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Salem Daily News Newspaper Archive: March 6, 1890 - Page 1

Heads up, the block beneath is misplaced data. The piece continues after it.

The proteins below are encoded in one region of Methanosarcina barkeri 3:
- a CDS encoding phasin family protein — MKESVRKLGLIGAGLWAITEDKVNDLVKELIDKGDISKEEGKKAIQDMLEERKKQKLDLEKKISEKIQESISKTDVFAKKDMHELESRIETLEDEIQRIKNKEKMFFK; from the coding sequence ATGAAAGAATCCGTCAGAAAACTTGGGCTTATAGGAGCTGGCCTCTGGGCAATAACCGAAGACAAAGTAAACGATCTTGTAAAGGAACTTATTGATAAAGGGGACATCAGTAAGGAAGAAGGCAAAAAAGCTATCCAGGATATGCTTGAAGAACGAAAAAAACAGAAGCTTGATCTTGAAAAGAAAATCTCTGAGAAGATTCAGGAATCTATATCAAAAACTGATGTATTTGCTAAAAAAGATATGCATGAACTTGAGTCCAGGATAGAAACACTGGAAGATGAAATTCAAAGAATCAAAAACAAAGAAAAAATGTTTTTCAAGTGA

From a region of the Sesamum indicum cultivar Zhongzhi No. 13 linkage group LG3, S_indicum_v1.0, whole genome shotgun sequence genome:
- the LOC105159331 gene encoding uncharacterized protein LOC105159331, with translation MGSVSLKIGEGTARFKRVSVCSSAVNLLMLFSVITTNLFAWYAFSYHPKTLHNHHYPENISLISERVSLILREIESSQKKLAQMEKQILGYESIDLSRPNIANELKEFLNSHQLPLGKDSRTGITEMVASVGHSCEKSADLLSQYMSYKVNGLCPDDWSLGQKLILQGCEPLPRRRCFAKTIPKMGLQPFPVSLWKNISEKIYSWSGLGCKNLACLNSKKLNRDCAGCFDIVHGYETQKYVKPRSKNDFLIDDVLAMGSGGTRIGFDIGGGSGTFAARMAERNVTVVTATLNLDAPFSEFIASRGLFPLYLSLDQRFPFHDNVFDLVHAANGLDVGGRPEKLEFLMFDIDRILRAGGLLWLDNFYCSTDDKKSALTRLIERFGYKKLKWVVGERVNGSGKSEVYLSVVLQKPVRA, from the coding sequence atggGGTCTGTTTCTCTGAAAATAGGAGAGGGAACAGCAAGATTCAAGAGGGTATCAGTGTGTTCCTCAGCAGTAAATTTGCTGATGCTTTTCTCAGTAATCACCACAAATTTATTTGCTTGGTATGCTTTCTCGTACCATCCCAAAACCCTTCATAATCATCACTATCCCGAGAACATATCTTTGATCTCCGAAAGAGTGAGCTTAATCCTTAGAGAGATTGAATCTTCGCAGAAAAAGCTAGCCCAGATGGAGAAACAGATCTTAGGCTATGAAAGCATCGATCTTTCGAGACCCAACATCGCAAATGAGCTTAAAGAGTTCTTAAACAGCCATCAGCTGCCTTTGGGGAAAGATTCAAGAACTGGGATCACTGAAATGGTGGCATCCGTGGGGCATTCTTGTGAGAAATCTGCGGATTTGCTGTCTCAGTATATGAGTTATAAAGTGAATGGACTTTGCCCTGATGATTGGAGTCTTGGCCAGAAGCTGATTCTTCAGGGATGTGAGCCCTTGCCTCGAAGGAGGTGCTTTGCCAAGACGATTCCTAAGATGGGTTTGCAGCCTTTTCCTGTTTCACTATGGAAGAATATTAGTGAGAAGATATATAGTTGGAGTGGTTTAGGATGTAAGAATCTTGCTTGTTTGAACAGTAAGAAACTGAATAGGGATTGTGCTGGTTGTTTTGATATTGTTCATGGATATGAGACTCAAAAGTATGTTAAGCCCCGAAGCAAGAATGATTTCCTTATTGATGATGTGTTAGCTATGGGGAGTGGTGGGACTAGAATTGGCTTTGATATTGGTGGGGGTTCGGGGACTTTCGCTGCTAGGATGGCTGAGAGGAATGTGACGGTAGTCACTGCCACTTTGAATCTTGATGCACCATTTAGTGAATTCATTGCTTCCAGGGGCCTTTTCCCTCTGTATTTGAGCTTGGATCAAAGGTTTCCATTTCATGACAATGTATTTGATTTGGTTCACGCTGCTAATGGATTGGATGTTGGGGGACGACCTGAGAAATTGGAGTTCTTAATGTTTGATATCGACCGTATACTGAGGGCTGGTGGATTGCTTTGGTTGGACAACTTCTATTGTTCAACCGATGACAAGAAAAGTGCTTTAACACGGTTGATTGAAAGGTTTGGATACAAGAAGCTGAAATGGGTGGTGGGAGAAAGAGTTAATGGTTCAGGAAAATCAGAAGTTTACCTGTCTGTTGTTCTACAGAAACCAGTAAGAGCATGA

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   Salem Daily News, The (Newspaper) - March 6, 1890, Salem, Ohio                               HE SALEM DAILY NEWS. TO-55. SALEM. OHIO, THURSDAY. MARCH 6. 1890. TWO CENTS. CONGRESSIONAL. Another Member of the Honw the on. Lenfthjr Plat- 8 Adopted. itratton Indorsed tho Place for the March Not gates to the na- the Republican when president order yesterday igs were t telegrams airo. i President Har- of New York, ere then called i credentials re- L that all dele- irote. Hon. Ed- iladeiphia, was which the 0031- jiness reported. recess in order call upon Gov- gislature, which tation. Before 1 States was rtained that 260 he excursion to i reassembled it 5 order of busi- committees, and submit its report solutions. The as adopted after an amendment 1. It congratu- >n upon his wise a and rejoices in nity, vigor and nduct of foreign t of the tariff it i maintenance of of protection to d labor, but we a thorough and le tariff, so as to i it affords to itions.'1 is full protection a. the South; pro- in Congress any h party, unless sd, and indorses ongress in carry- the general -State Commerce s and trusts; ap- >ion laws and the ration in giving in appoint- continues: "We of labor and the fislation to pro- Ve shall oppose i the fruits of toil, onen in competi- onvicts, domestic enforcement by the Alien Labor Is our approba- on of the various in adopting a TJ, whereby fraud mted and every >te independently believe the edu- 0 be the best pre- rnmcnt, and eral assistance, work of eliminat- ar n as the location i. lion. Job a M. ika, was elected nphreys. of New 1 Hon. Phincas treasurer. >as thanking tho ashrilie for their convention ad- re Time. WASUMGTOW, -Mr. Stock- bridge preteDted said to aave signatures or adtut of the United against tae ot the Son. day rest bill. TheBeo-.tepassed a bill appro. public building at La Fay- The calendar was then taken up and OB a Tote on the ftrst bill, one increasing The pent on of the widow of Major General Warren, it was de- veloped fiat no quorum was presoat. A call of the Senate wai ordered, wluca consumed the time up to two o'clock, whe-i calendar was laid ande and the oousideiation of the tionul bill was resumed. Mr. Harbour advocated the bill Mr Plumb npoke in opposition to the bill, that tt clew to him that the people of the South did an this money, and it wan certain that if money was bestowed where It was not wanted that it would Dot be wisely expended. Wiikia two years, if the bid went over, every State would say the; did not want it The bin if passed would be the beginning of the control of the educational sys- tem of the country by tne General eminent and ultimately the demon ;z illin of the Teat body of the people on -u'1 ect of common schools At -the close cf Mr. Plumb's speech, the Senate went into secret session and ad journed. Jter the reartiai; of the journal, the contested elee- on cas3 of Feather- stone vs. Cate, from Arkansas, was taken up ard the coatestef, Gate tbf floor in h e own behalf said It w a t h" duty of the members no" to elect ,i R p from the First district of Ar a b-it, living prejudice or-par'y toditertrune whom the people of thatil s'rict had chos'n to repre- sent them He only ju-tt'ce for42 0 0free- men. Mr MciRae of Arkansas people of his St.ite from tbe charges lawless- ness, intimidation and violence Mr. Huuk, or Teaneaseu mide a Tong rrs sentatlonof tbe claims of the contestant He charged that the "Ark..nsj.b bu'ldozms; com- munity" had entered into a consp.racy to pre- vant ihe return of Mr Feathersrone to Con gress. He appealed for a f.iir chdi.ee for the colored people of the South and said Let no man hold a seat upon ttrs floor who was re- turned by the moans of Winchester rifle clubs and fraadulent ha.lot-boxes Mr. Outhwjate offered a resolution declaring Featherstone not ont't'.ort to his This was to 144 Mr "Hill of Illinois, voting with the Democrats Mr Spriuger moved to recommit the case, with instructions to send a sub-committee to to investigate the election In the dispjted d strict. Mr sasg stnd the prour ety of a provision that the sub committee be pjrmittel to return to Wash- ington alive Mr Springer's motion was de- to IW Feathers one was then seated by a vote o" 115 to 135 and the oath of omce was almm.stjred to him The House then adjourned How no Energetic Speech Fat to Flight a tiaug of AUNAPOLIS, Md., March was an exciting scene ednesday afternoon in the House. There were under con- sideration several bills for the creation of trust companies, giving the latter un- limited scope in the management of es- tates, etc. INIr. Hess moved the refer- ence of the trust bills to the Judiciary Committee, contending that there was grave doubt as to their constitutional- ity. There was a lengthy discussion on the motion, which was finally put to a yea_and nay vote. Tbe vote ran neck and neck, being a to 33 at the close. Then began a scramble by the friends of the bills to hustle in absen- tees and induce affirmatives to change their votes. Among the boomers of the trust bills who were on the floor of the House were Groome and General Clin- ton B. Payne. The latter was especial- ly active. Finally Mr. Phil Laird jumped out of his seat and. rushing into the open space in front of the Speaker's desk, exclaimed in ringing tones: "Mr. Speaker, there is one prowa; I want to make. There are men here on this floor of this are inter- ested in these trust bills. They are here furthering their own selfish purposes. They are rushing from side to side, en- deavoring to change the votes of mem- bers on whose suffrages they think they have a claim. It- is shameful, and an outrage upon common decency, and against such conduct I enter my solemn protest.'" The hum ceased at once, and in a twinkling not a lobbyist was to be seen on the floor of the Ilouse- Searton SOU Stewfxttnr Wltfc Secret SMBkM Problem. BUI tor tbe Admtekm of Idafco to be feportrt .Favorably. Sustained by PHENOMENAL GROWTH Ornabatloa Which to Bit; claim for Her Cltlseu Durinc the Undervaluation BUI. WASHINGTON, March Senate in secret session yesterday afternoon dlifnaioii 'further tbe resolution of Mr. Dolph for the con- tempt of the the newspaper men who have refused to disclose tbe source of executive session news. The debate turned entirely upon the consti- tutional question at issue, some of the Senators holding that the Senate had no right to imprison the newspaper men for refusing to disclose professional secrets. It became evident before the Senate doors had been closed for half an hour that the debate could not be concluded in one day, and one after an- other the Senators skipped away, until, when the Senate adjourned, not more a dozen were in their seats. Of those who spoke, no two agreed. An effort will be made to bring the discus- sion to a close to-day, but several consti- tutional lawyers of eminence are anxi- ous to be heard, and the whole matter may go over to next week I'he majority of the House Committee on Territories have completed their re- port on the bill for the admission of Idaho. The report is favorable, and will soon be presented in the House. The majority are only holding their re- port back until a minority report, which Messrs. Springer and Mansur are pre- paring in opposition to the bill, is ready. It is stated that the minority will favor an omnibus bill that will include Idaho and several other Territories. The House Committee on War Claims yesterday bad under consideration the bill introduced in the House by Mr. Maish to authorize the payment of dam- ages sustained by citizens of Pennsyl- vania from TJnion and Confederate troops during the late war. The bill authorizes the appropriation of 945 for the settlement of these claims. No concLasion on tho matter ws reached and tbe bill was made a special order for Monday next. The sub-committee of the Senate Com- mittPe on Finance having charge of the McKinley Undervaluations bill held a meeting Wednesday to consider the measure further. It will be reported to the full committee qs Tuesday next and" reported to the Senate the same day. An effort will be made to have it considered by the Senate as soon as the Educational bill is disposed of. Circuit the 1 Sinaael nt trustee of the nil tr.-.st.. Friday that a in IS" from tormina" ion of isae it rch IT in be LOCISVILLE. Ky.. March President Phelos. of the American Association. yesterday telegraphed President Young. of the League, asking him to fix a date for a meeting of the board of arbitration before March to settle the Lchane case. Mr. said he did not think that Lcbanc had sijrned with the Xcw York club. "If he has signed Mr. Day's and the Columbus club should demand it. Lfhanc certainly will be I thine, bwrer. ihat !be matter will set tied by Lebaa" to Columbus." March William Mla- a-itizenof Kraddoc'iC. jw-atly in IHrajoal tor tb" in- sane ufldfT rcry pwtfiar ABRAHAM JLJLSCOJLX DEAD. The Grandson of the Martyr President Jfruses Away After ol Suffering. LOXDOX, March Lincoln tied Wednesday morning, aged seven- teen years. Young Lincoln passed away quietly. For a time previous to his death he was entirely free from pain. All the members of Minister Lincoln's family were present at the bedside. The Queen has sent to Minister Lincoln a message of sympathy and condolence npon the death of his son. The body of the deceased will be embalmed and sent to the United States for burial. A Long; Shut-Down Imminent. BOSTON, March intensity of the depression which prevails in the in- grain carpet making industry has re- sulted in a concerted effort by manufac- turers to devise some means of relief. A committee appointed some weeks since by the Manufacturers" Association has received sufficient support to warrant them in advising a stoppage of twenty- five per cent, of the looms now in opera- tion, for nine months. April 1 is men- tioned as the date for shutting down, the time expiring December 1890. TOEKKA, Kan., March rapid growth of the Fanners' Alliance In Kan- sas to phenomen al. la some counties ol State nine out of ten belong to organisation, which la destined to rOTolutioniae lathe sunflowei State. Judge YY. A. Pfiffer, editor ol the Kansas Farmer, and the recognised leader of tbe A lliance movement, asserts boldly that the Alliance to certain te eleetthe next Legislature. When asked if elected by the Alliance would support Senator InffaUs tot re-election, he said: "That depends entirely upon tbe po- sition taken by Mr. IngaTls. The Alli- ance -will not support any man who not agree with it. I some time addressed a letter te Mr. IngaUs request- ing his views on the following ques- tions: legislation, if any, do you recommend by way of relief to farm ers in the present depressed condition of agriculture f you favor an in crease in the volume of circulating money If yes, to what extent, in what way do you propose to effect change and bo w get the money in circu- lation? what respect, if at all, and for what purpose do you favoi changing the National Banking law' you favor free and unlimited coinage of silver at present weight and fineness. Up to this date the reques has not been complied with. My opin ion is that Senator Ingalls and th farmers can not get together npon theat important questions." AGAIN ESf THE TOILS. Second Arrest of TVno Wi Lining by Defrauding Western Union Telegraph Company, ABERDEEN, S. D., March Blood, formerly man ager of the West ern Union telegraph office in this city who was arrested in November last on charge of embezzlement, but discharged for lack of evidence, was brought Tuesday night from Council Bluffs unde an indictment founded upon a simila charge at the last term of the Brow County Circuit Court. His former ex amination, it is said, tended to prov the existence of a widespread conspirac among operators to "knock down" busi ness by the old fa Ise check system. Later investigation and the admis sions of several of those implicated ar alleged to have shown that Blood wa organizer and chief of the combine. 1 is charged that he worked persistentl to have several operators join the plol and his stealings are said to have ex ceeded 8800 during the few months h as tbe local office. Farmers' Vividly Portrayed ST. PAUL, Minn., March an nual session of the Minnesota Farmer Alliance met here Tuesday. Nearly 401 delegates were present. Deputy Sta1 Lecturer Eish painted a dark picture o how the farmers are being robbed b the boards of trade of Minneapolis an Chicago, which raised or lowered th price of wheat as they pleased and hel the starving farmers at th eir mercy. was time, he declared that the big gam bling hell in Chicago was wiped out existence, and if the rose their might that might be accomplished STATE HAPPENING Some Recent Erents In Ohio Pot Into Type. LEGISLATIVE WOKK. A Oolncs In the Introduced and Pawed. JtoMftV. -March s.-Tbe Senate passed Mr. Bel- meot ol Dayton, Testing the main ezecutiro Mlttkortty ia a elty cominiss-on, and tbe aenaM provide for the redlstricting of Uw la Dayton. Senator Oreo introluoed a bill to lower the charged by railroad ACTIVE INCENDIARIES. tor oarryinf freight. Tbe rates are, with tow exceptions, Bve oeau per ton per mite tor distance of thirtr miles or more. provides  bold Wii- loaehby. and be therefore frwm Th" received with satisfaction fcy all. vry bad tboaelit tb- pjilty inlflnded to March 6. Senator Brown, of Hamilton Coilnty. has prepared hia resignation as a member of the Senate. The refusal of certain members to act with him in securing a modification of the Owen Sunday closing law has led to this action on his part. His resignation, if adhered to, will greatly embarriss tho Democratic majority in party legislation and the passage of the Congressional re- districting bilL Tariff Reformers Well Organized. ISTHAXAFOLIS. March 6. When tho tariff reform convention was called to order yesterday president Brown an- nounced that tbe most important busi- ness of the day would be the devising of ways and means for carrying on work of tbe League. The report of executive committee showed tbat during the year every Congressional district bad been organized. Another Row Anticipated In ffnytl. Xsrw March 8. Tbe British. ship Jamaican, from Liverpool vial'orV- arrivod in port She reports affairs in a very state at l'ort-au-1'riaoe. aad that recent- ly an attempt was made to ban town. Tbf inroeinon that tb" will be Mian.. March im- V-re that F. W. mud dry at lUy Ciiy haw an Cacliftb cotupany Minn.. M. Jaf half taAcw T-. March Troy ia Vitally to- hr TWlrrdar. Tij" Irwsa aa and Tiie Kin- Klwlt Hny A. Utr "T. a Irrrjfir inrfr- J-trfc mrow oT tin- li JD 4H.Wnr.-Jif V J r tir ".V -Km. -iHC T m.-r- -K. __- m t. w 7- inr _ Mrnt VjnnnmiaMai wamnrvi f j _ -nr _ T.WW w 'fat-ttlx-fe f -Kl r i